A computational study of mother rotor VF in the human ventricles

Am J Physiol Heart Circ Physiol. 2009 Feb;296(2):H370-9. doi: 10.1152/ajpheart.00952.2008. Epub 2008 Dec 5.


Sudden cardiac death is one of the major causes of death in the industrialized world. It is most often caused by a cardiac arrhythmia called ventricular fibrillation (VF). Despite its large social and economical impact, the mechanisms for VF in the human heart yet remain to be identified. Two of the most frequently discussed mechanisms observed in experiments with animal hearts are the multiple wavelet and mother rotor hypotheses. Most recordings of VF in animal hearts are consistent with the multiple wavelet mechanism. However, in animal hearts, mother rotor fibrillation has also been observed. For both multiple wavelet and mother rotor VF, cardiac heterogeneity plays an important role. Clinical data of action potential restitution measured from the surface of human hearts have been recently published. These in vivo data show a substantial degree of spatial heterogeneity. Using these clinical restitution data, we studied the dynamics of VF in the human heart using a heterogeneous computational model of human ventricles. We hypothesized that this observed heterogeneity can serve as a substrate for mother rotor fibrillation. We found that, based on these data, mother rotor VF can occur in the human heart and that ablation of the mother rotor terminates VF. Furthermore, we found that both mother rotor and multiple wavelet VF can occur in the same heart depending on the initial conditions at the onset of VF. We studied the organization of these two types of VF in terms of filament numbers, excitation periods, and frequency domains. We conclude that mother rotor fibrillation is a possible mechanism in the human heart.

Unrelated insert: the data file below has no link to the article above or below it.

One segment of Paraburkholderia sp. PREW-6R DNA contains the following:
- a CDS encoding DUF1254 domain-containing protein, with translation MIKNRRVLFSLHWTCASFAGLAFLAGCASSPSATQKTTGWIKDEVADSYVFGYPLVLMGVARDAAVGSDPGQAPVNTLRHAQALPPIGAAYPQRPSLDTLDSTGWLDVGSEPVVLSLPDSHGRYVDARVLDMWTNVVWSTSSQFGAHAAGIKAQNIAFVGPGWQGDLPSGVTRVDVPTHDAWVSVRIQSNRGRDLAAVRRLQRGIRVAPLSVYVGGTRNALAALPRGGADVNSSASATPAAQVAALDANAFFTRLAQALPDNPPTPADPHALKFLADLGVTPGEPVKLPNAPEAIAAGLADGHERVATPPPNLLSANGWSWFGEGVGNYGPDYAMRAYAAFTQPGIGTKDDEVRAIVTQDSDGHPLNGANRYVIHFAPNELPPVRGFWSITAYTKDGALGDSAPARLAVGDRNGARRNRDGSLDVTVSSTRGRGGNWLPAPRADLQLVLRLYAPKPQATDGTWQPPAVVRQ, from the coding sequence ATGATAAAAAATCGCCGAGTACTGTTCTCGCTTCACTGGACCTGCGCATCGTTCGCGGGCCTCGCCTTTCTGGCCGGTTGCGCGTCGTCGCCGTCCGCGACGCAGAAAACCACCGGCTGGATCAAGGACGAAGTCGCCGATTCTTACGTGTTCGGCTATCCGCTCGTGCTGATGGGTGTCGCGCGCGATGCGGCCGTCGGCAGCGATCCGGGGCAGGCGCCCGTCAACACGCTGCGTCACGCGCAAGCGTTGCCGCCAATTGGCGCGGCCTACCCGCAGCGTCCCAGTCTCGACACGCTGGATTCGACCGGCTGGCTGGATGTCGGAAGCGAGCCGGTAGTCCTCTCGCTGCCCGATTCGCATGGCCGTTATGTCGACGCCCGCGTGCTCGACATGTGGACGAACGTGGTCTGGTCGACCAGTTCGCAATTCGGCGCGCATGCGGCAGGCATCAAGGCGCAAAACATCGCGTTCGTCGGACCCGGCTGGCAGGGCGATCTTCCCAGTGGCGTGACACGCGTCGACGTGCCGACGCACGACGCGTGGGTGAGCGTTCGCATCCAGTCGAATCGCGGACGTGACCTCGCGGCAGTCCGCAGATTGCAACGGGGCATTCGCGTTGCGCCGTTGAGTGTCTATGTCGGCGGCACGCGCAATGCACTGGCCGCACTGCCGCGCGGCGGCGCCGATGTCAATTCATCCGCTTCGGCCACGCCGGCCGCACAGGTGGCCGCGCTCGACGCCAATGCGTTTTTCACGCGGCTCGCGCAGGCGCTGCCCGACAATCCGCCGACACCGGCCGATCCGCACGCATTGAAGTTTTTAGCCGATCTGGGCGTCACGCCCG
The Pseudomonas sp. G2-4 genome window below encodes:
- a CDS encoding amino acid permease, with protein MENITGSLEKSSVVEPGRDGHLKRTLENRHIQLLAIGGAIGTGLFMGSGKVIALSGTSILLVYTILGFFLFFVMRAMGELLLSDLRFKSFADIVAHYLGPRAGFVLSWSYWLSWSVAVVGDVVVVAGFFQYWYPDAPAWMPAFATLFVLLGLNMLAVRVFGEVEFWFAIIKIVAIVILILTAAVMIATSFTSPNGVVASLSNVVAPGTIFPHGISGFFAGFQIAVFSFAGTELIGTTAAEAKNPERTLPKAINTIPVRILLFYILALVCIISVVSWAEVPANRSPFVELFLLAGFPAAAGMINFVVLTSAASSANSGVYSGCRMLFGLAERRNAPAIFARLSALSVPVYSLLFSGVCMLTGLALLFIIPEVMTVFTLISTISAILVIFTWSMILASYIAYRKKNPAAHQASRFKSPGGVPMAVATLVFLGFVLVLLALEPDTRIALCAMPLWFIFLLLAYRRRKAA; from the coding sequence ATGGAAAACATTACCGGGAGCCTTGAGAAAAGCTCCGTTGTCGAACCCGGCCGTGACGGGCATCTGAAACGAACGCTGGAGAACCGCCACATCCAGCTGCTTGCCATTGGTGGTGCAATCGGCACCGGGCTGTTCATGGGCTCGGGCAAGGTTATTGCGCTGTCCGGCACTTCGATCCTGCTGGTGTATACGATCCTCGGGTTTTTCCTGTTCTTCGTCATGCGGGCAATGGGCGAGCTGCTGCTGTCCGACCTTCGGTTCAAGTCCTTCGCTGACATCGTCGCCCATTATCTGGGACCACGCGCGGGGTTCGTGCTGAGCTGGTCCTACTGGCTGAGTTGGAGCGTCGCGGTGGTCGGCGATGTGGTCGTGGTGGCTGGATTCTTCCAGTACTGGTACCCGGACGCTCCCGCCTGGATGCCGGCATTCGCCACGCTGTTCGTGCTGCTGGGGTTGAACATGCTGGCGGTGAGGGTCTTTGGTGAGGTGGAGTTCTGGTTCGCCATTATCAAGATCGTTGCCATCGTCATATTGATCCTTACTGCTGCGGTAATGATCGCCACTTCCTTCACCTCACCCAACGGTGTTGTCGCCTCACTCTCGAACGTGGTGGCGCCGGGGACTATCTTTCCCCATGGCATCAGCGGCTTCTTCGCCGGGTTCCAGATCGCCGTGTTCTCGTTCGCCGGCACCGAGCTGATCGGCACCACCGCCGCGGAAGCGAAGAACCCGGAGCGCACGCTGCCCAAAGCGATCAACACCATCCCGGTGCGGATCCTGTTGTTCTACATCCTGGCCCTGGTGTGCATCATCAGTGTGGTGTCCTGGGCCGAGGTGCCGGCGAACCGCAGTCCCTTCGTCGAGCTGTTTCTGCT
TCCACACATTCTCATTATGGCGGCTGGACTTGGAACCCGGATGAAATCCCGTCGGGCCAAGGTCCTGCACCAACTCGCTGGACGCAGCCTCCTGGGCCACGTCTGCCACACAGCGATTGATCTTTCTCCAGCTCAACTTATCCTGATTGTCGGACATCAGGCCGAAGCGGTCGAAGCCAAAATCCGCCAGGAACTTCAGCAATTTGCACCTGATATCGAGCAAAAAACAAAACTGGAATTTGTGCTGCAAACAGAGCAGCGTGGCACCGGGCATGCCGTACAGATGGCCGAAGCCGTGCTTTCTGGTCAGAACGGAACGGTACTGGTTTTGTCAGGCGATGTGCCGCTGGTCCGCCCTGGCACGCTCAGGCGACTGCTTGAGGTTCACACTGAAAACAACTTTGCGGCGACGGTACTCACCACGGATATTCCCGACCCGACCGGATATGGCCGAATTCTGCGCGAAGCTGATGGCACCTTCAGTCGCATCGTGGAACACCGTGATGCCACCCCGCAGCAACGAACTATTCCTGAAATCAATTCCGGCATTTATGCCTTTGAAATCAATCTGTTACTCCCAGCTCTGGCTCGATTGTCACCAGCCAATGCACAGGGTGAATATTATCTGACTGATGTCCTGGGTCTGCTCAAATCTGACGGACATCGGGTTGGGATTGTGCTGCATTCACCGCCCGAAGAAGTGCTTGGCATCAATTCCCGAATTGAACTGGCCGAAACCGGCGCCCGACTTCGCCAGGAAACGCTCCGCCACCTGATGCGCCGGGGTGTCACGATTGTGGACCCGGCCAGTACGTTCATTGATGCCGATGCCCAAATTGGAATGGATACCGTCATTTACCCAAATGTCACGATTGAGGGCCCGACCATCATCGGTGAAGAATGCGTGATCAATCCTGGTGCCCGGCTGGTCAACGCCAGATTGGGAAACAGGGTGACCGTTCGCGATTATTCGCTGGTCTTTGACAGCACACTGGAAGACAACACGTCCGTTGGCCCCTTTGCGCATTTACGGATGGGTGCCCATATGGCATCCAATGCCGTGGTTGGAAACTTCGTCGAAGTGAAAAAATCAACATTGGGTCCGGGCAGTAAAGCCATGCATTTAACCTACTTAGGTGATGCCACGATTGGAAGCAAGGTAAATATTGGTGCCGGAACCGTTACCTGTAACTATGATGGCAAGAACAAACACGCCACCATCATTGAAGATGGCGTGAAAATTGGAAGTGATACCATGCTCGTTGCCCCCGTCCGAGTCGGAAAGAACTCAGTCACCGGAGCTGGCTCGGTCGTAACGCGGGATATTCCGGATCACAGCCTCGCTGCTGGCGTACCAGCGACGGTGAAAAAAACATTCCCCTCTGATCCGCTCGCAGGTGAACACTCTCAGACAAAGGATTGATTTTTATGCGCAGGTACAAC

Publication types

  • Research Support, Non-U.S. Gov't

MeSH terms

  • Action Potentials
  • Algorithms
  • Catheter Ablation
  • Computer Simulation*
  • Electrocardiography
  • Heart Conduction System / pathology
  • Heart Conduction System / physiopathology*
  • Heart Conduction System / surgery
  • Heart Ventricles / pathology
  • Heart Ventricles / physiopathology
  • Humans
  • Imaging, Three-Dimensional
  • Models, Anatomic*
  • Models, Biological*
  • Time Factors
  • Ventricular Fibrillation / pathology
  • Ventricular Fibrillation / physiopathology*
  • Ventricular Fibrillation / surgery
  • Ventricular Function*